Abigail does not act in a way that seems to promote her own interests. She would be far better off to act like the perfect wife by doing exactly what Nabal wants. Had she simply stayed at home, serving Nabal another drink, she would be “liberated” by David. Her worthless husband would be put to death, and she would be free from his tyranny. Abigail is truly submissive in that she seeks to save her husband (and all the other males in her household). In seeking to save them, she puts her own life on the line. She goes out, alone, to encounter a man who is willing and able to kill her entire household. When she encounters David, she asks that his full anger be spent on her, on her alone. She is submissive in that she acts in a way that will benefit her husband, yet at her expense. Doing nothing (and thus appearing to be submissive) will further her interests at her husband’s expense.
I want to be very careful in what I am saying, and in what you think I am saying. Most of the time, submission is evidenced by our obedience to the one in higher authority. Most of the time, our submission is evidenced as we seek to bring honor to the one to whom we are subject. But there are times when submission will look like something else. There are times when we must act contrary to the wishes of the one to whom we are in submission. This can only be in matters where God’s will is clearly contradictory to the will and wishes of our superior. This can only be when we act in a way that is costly to us, but is truly beneficial to the other.
I am trying to say that this kind of submission – Abigail’s kind of submission – is the exception, not the rule. Nevertheless, there are times when we seek to console ourselves for “caving in” to what is wrong by calling it submission. Godly submission always submits first to God, and secondarily to men in conformity with submission to God. Godly submission always seeks the best interests of the other above our own interests. And sometimes Godly submission even requires us to act contrary to the will and wishes of the one to whom we are in submission. I have said these things not so that you will throw out your definition of submission, but to expand it. Let us be careful not to turn this into a pretext for our own sin.
Finally, let us learn from Abigail that submission is perhaps the best posture from which to admonish and correct a fellow-believer. Do you notice that Abigail never attempts to correct Nabal in this situation? I would understand that this is because she has sought to reason with him before and has learned that it is unwise to attempt to correct a fool. The servant knew this as well, as his words indicate. But I wish to point out Abigail is not only in submission to her husband, she is also submissive to her future king. How can Abigail submit to God without also submitting to David as the next king? It is ever so clear in our text that Abigail, in a most humble and submissive way, seeks to rebuke and admonish David. At the moment, David is hot-headed and foolish. Her actions and words turn him around. And this takes place through her submission.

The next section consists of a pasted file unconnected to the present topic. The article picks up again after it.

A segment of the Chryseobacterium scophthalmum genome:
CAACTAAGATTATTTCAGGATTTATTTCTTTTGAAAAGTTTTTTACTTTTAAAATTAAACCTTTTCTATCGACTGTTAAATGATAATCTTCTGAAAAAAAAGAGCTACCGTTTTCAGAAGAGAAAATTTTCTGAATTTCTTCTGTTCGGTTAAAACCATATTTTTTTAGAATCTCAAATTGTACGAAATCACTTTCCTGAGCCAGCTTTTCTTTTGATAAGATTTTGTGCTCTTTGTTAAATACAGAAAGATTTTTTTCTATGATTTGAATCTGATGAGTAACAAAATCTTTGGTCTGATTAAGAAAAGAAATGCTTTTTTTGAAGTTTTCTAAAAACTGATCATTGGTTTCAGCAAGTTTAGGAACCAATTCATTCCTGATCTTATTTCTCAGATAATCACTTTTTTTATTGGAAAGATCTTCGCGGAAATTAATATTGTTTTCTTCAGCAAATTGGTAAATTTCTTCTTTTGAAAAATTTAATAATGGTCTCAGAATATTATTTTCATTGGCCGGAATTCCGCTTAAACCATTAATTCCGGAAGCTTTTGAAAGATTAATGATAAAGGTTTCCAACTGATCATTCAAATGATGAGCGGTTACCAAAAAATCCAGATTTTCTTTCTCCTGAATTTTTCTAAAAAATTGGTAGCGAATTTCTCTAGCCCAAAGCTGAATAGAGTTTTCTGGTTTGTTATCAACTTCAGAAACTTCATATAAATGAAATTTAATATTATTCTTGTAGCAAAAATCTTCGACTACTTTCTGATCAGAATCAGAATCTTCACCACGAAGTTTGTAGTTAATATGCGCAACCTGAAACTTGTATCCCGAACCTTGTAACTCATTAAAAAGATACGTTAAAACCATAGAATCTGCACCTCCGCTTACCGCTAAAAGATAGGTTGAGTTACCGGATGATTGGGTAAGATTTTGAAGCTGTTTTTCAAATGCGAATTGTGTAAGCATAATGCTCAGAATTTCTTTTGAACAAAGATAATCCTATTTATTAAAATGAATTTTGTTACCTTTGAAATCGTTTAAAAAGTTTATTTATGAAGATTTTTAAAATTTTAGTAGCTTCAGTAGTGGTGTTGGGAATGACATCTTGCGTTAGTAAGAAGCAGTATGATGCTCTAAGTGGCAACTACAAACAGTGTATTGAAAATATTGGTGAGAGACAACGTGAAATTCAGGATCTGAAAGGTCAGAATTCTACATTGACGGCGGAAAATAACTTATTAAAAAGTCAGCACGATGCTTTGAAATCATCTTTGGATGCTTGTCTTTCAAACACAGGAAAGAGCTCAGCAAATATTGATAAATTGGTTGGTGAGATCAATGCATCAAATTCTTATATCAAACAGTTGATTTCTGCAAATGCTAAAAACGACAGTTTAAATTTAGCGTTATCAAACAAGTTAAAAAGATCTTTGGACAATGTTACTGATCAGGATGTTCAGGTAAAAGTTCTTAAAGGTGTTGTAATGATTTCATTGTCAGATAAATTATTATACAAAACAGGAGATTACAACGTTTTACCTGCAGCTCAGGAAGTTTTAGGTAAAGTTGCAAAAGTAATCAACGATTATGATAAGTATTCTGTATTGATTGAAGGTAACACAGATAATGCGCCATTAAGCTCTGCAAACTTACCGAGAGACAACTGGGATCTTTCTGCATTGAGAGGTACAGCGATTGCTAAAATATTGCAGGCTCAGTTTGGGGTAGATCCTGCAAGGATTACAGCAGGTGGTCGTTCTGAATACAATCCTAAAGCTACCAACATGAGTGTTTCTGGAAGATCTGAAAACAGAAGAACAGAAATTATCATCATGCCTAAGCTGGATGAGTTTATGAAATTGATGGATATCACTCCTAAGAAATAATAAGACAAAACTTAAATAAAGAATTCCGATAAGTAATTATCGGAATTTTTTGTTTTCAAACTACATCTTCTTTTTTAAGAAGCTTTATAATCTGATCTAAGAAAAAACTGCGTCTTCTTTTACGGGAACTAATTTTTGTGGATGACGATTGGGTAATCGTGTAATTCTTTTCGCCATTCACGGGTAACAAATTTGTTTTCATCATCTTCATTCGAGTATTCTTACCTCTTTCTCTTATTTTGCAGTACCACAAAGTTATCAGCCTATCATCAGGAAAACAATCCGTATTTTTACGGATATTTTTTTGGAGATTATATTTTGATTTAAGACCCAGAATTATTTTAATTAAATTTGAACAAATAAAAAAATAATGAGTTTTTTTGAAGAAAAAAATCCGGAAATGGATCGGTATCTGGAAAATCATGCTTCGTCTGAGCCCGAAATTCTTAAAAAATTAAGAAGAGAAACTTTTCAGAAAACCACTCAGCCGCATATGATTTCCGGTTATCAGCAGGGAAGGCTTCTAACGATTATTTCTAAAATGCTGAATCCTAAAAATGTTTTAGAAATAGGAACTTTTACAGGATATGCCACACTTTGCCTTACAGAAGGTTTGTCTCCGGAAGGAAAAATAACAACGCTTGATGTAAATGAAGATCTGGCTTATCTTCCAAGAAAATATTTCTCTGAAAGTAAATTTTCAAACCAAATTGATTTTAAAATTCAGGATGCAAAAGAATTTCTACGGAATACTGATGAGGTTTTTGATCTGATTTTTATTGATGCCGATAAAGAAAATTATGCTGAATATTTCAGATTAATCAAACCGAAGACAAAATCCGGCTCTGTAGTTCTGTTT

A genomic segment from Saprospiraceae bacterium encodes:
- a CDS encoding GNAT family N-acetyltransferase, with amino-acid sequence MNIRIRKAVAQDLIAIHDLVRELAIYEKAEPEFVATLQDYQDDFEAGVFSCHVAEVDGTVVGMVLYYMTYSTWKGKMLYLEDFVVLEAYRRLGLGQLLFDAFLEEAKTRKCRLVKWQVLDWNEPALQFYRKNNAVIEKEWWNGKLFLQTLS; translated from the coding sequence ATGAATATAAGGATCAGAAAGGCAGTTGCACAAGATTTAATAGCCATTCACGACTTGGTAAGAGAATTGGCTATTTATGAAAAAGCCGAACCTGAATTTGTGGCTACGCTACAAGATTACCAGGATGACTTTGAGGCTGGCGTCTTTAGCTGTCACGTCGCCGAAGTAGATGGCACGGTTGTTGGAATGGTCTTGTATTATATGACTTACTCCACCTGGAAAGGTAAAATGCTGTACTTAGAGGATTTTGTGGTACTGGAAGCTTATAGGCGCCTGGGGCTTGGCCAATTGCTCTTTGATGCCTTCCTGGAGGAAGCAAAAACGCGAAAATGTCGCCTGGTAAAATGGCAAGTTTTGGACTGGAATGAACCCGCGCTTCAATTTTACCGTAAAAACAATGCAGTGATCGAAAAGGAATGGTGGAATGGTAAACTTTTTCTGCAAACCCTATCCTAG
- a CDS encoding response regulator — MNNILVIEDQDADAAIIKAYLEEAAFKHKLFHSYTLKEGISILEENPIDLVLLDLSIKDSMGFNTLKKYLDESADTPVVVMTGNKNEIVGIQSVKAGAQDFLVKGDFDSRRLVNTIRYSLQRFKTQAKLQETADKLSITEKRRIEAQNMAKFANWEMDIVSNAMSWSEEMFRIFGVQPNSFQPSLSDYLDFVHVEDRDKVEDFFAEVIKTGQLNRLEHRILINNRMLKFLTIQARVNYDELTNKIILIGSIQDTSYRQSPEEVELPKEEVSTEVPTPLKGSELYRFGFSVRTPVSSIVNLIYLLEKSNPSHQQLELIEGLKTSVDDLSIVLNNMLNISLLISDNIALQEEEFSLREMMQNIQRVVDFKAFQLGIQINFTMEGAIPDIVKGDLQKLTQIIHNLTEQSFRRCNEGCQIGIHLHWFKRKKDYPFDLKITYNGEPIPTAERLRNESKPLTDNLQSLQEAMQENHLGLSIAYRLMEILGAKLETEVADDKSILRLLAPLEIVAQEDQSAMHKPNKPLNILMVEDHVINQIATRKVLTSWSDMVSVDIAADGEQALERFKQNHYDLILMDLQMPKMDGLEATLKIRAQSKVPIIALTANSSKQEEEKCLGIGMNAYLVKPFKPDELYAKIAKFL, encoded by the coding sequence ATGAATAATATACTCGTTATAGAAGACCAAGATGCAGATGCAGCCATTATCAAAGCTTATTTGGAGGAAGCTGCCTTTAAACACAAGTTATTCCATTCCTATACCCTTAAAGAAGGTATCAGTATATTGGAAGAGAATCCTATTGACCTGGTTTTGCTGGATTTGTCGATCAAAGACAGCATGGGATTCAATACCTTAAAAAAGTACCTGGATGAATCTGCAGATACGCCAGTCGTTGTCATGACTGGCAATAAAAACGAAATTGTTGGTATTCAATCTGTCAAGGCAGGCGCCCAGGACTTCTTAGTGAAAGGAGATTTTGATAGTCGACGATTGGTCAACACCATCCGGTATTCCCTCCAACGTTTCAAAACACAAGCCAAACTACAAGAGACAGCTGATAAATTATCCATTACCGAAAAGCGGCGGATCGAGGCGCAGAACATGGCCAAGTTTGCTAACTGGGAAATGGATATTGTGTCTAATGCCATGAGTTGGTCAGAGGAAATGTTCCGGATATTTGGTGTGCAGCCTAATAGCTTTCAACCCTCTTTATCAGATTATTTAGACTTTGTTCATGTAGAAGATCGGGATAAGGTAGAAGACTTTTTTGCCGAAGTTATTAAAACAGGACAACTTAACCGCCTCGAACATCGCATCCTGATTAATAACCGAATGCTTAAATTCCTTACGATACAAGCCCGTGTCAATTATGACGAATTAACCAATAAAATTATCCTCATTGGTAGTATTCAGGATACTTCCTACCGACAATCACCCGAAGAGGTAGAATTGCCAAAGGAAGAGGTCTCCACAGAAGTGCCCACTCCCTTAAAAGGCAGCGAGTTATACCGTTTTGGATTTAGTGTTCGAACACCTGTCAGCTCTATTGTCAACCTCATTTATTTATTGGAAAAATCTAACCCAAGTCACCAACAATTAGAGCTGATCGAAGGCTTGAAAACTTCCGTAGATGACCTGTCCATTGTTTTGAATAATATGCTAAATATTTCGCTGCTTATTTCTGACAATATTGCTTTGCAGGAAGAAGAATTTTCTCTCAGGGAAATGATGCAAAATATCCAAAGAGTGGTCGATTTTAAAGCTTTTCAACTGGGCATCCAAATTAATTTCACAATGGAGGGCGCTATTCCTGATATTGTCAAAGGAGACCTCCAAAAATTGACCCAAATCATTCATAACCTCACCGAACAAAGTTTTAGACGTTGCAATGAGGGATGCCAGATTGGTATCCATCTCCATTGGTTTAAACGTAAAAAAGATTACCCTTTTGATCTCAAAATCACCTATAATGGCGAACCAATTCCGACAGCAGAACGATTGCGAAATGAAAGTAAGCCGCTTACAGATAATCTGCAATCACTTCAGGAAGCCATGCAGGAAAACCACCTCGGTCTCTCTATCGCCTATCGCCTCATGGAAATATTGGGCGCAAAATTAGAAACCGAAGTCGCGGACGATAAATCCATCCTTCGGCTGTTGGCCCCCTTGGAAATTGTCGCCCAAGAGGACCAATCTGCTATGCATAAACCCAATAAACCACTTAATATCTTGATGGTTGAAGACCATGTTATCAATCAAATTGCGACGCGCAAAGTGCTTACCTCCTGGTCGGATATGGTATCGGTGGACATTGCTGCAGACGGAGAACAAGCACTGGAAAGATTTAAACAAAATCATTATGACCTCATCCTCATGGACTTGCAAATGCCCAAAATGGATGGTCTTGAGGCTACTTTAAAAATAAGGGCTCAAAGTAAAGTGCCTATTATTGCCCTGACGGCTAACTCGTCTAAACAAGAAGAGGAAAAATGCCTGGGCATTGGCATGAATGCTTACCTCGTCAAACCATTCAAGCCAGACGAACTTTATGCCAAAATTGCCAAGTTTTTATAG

Being subject to a person (especially another believer) is no excuse for us to look the other way when we see them acting contrary to the will and the Word of God. All too often I hear people excuse themselves from their brotherly duty to admonish and rebuke another because they are a subordinate to that person. I would suggest that from our text a subordinate attitude and demeanor is the best posture from which to seek to correct another. When we seek to correct “from the top down,” it is much more difficult to display humility and godly fear. Let us face up to our responsibility to pursue the best interests of our superiors by rebuking them when required, in a way that continues to demonstrate our humility and submission.
1 Brethren, even if a man is caught in any trespass, you who are spiritual, restore such a one in a spirit of gentleness; each one looking to yourself, lest you too be tempted. 2 Bear one another’s burdens, and thus fulfill the law of Christ. 3 For if anyone thinks he is something when he is nothing, he deceives himself. 4 But let each one examine his own work, and then he will have reason for boasting in regard to himself alone, and not in regard to another. 5 For each one shall bear his own load (Galatians 6:1-5).